Last month, Delmarva Power’s (Delmarva) Delaware utility customers learned that the “surcharge” they must pay each month to subsidize Bloom Energy, Inc.’s (Bloom) ongoing fuel cell project was increasing from an average 67 cents-per-month to $4.37 in November alone.
This “surcharge” is the result of a crony deal between Governor Jack Markell, the Delaware Public Service Commission (DPSC), and Delmarva to modify the Delaware Renewable Energy Portfolio Standards Act (REPSA), picking the pockets of Delmarva ratepayers and delivering millions of their dollars straight to Bloom.
Bloom’s sweetheart deal came down this way. In October, 2011, Delmarva received approval from the DPSC to surcharge ratepayers’ electric bills and subsidize two generating stations and a fuel-cell factory in Newark, run by Bloom. Bloom, a California company, said that it would use Delmarva’s customers’ money to finance its factory and create 900 jobs manufacturing natural gas-powered fuel cells. Bloom also promised to install 30 megawatts of “Bloom Boxes” in the state.
The government then modified REPSA to establish a system of discriminatory eligibility requirements, subsidies, and energy-portfolio standards multipliers, all designed to benefit Bloom by denying out-of-state companies equal competitive footing, burdening interstate commerce, and increasing the costs for Delmarva ratepayers, who might otherwise benefit from fair competition and an open market.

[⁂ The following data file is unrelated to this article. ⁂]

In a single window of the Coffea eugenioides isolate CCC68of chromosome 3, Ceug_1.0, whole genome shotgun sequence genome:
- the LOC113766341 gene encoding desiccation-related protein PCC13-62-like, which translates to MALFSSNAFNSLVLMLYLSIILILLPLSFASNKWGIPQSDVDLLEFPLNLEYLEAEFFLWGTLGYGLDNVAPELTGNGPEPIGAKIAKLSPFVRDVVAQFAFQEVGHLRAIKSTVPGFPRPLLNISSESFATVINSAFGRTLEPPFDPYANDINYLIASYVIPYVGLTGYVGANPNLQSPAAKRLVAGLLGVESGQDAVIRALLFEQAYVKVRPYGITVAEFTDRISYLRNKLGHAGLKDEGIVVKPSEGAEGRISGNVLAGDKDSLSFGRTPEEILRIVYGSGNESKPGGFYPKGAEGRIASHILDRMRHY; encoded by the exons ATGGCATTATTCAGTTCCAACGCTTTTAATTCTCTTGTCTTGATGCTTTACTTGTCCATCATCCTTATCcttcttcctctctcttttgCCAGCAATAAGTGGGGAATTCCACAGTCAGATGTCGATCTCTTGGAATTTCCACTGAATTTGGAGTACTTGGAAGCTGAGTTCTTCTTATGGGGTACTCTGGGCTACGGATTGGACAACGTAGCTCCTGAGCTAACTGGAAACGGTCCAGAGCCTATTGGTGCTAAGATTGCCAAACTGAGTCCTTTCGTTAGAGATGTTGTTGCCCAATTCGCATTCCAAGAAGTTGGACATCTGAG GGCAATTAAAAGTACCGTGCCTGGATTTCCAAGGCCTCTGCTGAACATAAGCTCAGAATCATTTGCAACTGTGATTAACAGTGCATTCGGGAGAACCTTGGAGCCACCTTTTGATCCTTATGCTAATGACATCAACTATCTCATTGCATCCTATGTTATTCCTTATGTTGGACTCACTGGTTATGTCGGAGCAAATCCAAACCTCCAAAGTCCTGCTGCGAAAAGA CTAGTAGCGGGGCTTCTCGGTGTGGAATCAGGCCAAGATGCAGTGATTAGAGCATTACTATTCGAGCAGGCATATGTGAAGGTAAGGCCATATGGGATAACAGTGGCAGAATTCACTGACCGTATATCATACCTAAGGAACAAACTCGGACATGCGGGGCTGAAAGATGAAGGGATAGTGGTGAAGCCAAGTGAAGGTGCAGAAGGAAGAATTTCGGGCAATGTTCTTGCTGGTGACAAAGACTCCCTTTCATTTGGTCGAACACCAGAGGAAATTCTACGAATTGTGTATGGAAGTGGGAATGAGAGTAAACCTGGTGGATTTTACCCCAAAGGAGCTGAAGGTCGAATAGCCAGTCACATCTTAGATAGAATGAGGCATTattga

Bloom has quickly pocketed millions. Yet, to date, the company’s promise of 900 jobs has proven to be empty. In exchange for massive payments by Delaware consumers, it has created only a reported 50 jobs.
Last June, my organization, Cause of Action, a government accountability group, filed a lawsuit challenging this backdoor deal. The suit seeks to overturn certain provisions of REPSA for unconstitutionally undermining the competitive market and forcing Delaware utility customers to pick up the tab. We filed this suit on behalf of one of the many unsatisfied Delaware ratepayers subject to this special surcharge-subsidy, and an out-of-state fuel cell manufacturer whose competitive place in the clean energy market was thwarted by the Public Service Commission’s scheme to prop up Bloom at the expense of its own citizens.
Renewable energy competition means lower prices and better customer service. But, by denying out-of-state companies the level playing field that they are entitled to under the law, Gov. Markell and the DPSC elevated the interests of a corporate crony over those of Delaware’s citizens and ratepayers. Delaware utility payers now must pay for a surcharge that can rise rapidly without warning, oversight or explanation. So the next time Delmarva customers pay their monthly utility bill with the Bloom surcharge, they should ask why their government “rigged the game” to prevent fair competition, and who, exactly, their government serves.